Theodora of Sihla
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Latest revision as of 09:07, October 24, 2012
Our venerable Mother Theodora of Sihla (also Teodora or Bohdanna of the Carpathians; Romanian: Sfânta Cuvioasă Teodora de la Sihla) was a saint who lived in the mountains of Romania in the early 17th century. The Church celebrates her feast day on August 7.
Theodora, the greatest of Romania’s holy ascetics, was born in the village of Vanatori, Neamts in the first half of the seventeenth century, and was the daughter of Stephen Joldea and his wife.
She was married to a man of Ismail but had no children. Therefore, she and her husband decided to enter the monastic life. Her husband went to the Skete of Poiana Marului, where he was tonsured with the name Eleutherius and became known as Eleutherios the Hesychast. He was also ordained to the holy priesthood.
After her monastery was destroyed by the Turks and after the death of her spiritual mother, she was advised by Hieromonk Barsanuphius of Sihastria Skete to live in the wilderness for a year. Guided by Hieromonk Paul, who had been assigned by Fr. Barsanuphius, she found a hermit living in a cave. The hermit greeted her by name and invited her to live in his cell, for he would move to another place, where she lived as a recluse.
- When Turks attacked the villages and monasteries around Neamts, the woods became filled with villagers and monastics. Some nuns found St. Theodora's cell, and she called out to them, "Remain here in my cell, for I have another place of refuge." Then she moved into a nearby cave, living there completely alone. An army of Turks discovered the cave, and were about to kill the saint. Lifting up her hands, she cried out, "O Lord, deliver me from the hands of these murderers." The wall of the cave opened, and she was able to escape into the woods. 
As St. Theodora grew old, she was forgotten and there was no one to care for her. Placing all her hope in God, she continued her spiritual struggles, and reached great heights of perfection. When she prayed her mind was raised up to Heaven, and her body was lifted up off the ground. Like the great saints of earlier times, her face shone with a radiant light, and a flame came forth from her mouth when she prayed.
In time her clothes became mere rags, and when her food ran out, she was fed by birds like the Prophet Elias (July 20). They brought her crusts of bread from the Sihastria Skete. Seeing the birds come to the skete and then fly away with pieces of bread in their beaks, the igumen sent two monks to follow them. Night fell as they walked toward Sihla, and they lost their way in the woods. They decided to wait for daylight, and began to pray. Suddenly, they saw a bright light stretching up into the sky, and went to investigate. As they approached, they saw a woman shining with light and levitating above the ground as she prayed.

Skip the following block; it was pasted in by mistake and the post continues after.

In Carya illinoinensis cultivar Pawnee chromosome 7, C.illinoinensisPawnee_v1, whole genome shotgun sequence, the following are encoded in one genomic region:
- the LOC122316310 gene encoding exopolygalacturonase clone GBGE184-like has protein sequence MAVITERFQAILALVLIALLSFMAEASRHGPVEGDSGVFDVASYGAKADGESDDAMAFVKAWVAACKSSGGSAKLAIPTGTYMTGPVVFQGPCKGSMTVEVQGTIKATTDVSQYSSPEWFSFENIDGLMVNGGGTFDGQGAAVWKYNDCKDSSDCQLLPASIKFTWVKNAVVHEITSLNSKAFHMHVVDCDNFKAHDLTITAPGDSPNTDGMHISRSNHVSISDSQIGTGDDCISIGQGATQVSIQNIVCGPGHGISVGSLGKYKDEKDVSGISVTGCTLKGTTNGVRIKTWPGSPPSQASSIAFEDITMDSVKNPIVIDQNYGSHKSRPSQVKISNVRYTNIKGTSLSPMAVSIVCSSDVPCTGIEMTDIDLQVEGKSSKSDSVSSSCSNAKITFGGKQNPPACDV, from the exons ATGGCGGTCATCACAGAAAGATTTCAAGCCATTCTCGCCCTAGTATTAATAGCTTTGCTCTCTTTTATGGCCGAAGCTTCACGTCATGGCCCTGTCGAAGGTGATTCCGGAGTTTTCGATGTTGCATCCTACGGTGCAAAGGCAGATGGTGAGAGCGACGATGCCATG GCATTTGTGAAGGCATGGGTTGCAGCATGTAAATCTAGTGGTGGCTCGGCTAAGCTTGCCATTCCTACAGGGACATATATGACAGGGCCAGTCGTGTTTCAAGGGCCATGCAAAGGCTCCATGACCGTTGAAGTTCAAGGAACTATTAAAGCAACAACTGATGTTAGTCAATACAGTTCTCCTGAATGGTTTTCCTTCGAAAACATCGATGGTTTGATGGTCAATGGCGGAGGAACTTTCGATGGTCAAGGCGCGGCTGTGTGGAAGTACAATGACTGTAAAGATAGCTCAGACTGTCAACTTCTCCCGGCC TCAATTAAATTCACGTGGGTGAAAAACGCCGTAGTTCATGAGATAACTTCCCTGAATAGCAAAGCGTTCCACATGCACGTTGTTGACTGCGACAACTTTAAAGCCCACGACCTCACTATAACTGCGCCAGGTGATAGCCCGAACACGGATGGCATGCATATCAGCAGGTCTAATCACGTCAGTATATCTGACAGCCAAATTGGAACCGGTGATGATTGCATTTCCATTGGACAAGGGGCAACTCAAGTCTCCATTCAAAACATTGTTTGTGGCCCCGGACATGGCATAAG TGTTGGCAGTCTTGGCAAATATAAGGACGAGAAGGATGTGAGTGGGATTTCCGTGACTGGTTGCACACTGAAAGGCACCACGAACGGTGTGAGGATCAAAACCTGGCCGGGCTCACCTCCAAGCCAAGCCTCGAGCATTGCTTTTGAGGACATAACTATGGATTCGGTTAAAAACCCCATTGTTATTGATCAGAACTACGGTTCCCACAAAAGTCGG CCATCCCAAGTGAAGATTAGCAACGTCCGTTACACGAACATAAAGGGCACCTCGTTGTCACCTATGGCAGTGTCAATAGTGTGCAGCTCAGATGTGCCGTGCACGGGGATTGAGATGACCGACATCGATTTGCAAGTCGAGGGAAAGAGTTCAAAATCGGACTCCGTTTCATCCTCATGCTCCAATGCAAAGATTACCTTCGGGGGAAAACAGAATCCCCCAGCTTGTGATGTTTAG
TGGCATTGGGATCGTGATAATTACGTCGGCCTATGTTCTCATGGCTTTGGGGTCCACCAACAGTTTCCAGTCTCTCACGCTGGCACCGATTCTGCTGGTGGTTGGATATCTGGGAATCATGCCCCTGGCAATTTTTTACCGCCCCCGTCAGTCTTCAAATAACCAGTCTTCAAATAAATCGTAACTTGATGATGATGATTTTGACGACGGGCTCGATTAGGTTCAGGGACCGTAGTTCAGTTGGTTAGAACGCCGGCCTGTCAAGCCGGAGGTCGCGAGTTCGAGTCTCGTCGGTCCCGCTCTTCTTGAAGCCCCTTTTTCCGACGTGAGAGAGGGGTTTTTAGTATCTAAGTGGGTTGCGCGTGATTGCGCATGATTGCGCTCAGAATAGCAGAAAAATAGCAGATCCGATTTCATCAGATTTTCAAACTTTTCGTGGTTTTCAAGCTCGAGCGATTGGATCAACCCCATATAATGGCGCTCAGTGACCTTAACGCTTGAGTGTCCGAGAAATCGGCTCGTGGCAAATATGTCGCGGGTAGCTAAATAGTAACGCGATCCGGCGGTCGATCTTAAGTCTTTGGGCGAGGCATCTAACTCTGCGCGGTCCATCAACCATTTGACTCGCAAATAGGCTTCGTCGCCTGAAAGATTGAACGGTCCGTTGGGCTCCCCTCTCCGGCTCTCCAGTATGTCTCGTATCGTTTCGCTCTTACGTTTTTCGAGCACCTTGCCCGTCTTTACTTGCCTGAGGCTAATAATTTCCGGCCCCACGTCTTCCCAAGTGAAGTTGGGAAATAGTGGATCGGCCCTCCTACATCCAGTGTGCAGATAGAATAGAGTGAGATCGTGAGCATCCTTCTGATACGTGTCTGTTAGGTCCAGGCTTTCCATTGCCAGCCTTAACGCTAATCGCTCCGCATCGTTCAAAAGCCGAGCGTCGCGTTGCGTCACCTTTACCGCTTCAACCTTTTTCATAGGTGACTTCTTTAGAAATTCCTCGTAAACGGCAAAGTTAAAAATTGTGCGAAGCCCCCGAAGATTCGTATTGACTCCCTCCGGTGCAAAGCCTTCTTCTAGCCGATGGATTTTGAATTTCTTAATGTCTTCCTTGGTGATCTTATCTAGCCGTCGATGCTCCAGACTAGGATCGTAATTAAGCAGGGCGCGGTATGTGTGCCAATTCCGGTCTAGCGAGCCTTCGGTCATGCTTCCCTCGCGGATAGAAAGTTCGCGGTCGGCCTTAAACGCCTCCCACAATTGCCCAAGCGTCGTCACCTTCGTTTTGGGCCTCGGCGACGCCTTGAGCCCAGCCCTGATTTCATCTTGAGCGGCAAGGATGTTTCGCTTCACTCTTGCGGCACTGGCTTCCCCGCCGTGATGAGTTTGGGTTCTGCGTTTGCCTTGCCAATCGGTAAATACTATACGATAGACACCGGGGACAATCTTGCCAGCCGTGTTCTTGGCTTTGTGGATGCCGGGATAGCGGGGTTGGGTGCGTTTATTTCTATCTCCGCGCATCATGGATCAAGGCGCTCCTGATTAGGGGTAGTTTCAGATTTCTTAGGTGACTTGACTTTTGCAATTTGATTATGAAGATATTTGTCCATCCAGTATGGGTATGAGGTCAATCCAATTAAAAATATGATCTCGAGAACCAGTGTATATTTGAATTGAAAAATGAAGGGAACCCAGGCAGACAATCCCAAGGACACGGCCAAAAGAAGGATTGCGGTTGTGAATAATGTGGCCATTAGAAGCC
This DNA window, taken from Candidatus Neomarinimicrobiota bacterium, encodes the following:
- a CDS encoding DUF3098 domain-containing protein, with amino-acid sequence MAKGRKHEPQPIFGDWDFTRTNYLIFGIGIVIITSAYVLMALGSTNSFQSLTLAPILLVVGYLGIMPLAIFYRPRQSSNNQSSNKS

St. Theodora said, ”Brethren, do not be afraid, for I am a humble handmaiden of Christ. Throw me something to wear, for I am naked.”
Then she told them of her life and approaching death. She asked them to go to the skete and ask for Fr. Anthony and the hierodeacon Laurence to come and bring her Communion. They asked her how they could find their way to the skete at night, for they did not know the way. She said that they would be guided to the skete by a light which would go before them.
The next day at dawn, Fr. Anthony went to Sihla with the deacon and two other monks. When they found St. Theodora, she was praying by a fir tree in front of her cave. She confessed to the priest, then received the Holy Mysteries of Christ and gave her soul to God. The monks buried her in her cave with great reverence sometime during the first decade of the eighteenth century.
News of her death spread quickly, and people came from all over to venerate her tomb. Her holy relics remained incorrupt, and many miracles took place before them. Some kissed the relics, others touched the reliquary, while others washed in her spring. All who entreated St. Theodora’s intercession received healing and consolation.
St. Theodore’s former husband, Hieromonk Eleutherius, heard that she had been living at Sihla, and decided to go there. He found her cave shortly after her death and burial. Grieving for his beloved wife, Eleutherius did not return to his monastery, but made a small cell for himself below the cliffs of Sihla. He remained close to her cave, fasting, praying, and serving the Divine Liturgy. He lived there for about ten years before his blessed repose. He was buried in the hermits’ cemetery, and the Skete of St. John the Baptist was built over his grave.
St. Theodora’s relics were taken to the Kiev Caves Monastery between 1828 and 1834. There she is known as St. Theodora of the Carpathians.
She is the patron saint of a church (Venerable Mother Teodora of Sihla) consecrated in 1997 at the Sihastria Monastery. There is also a men's skete dedicated to her, also affiliated with Sihastria Monastery.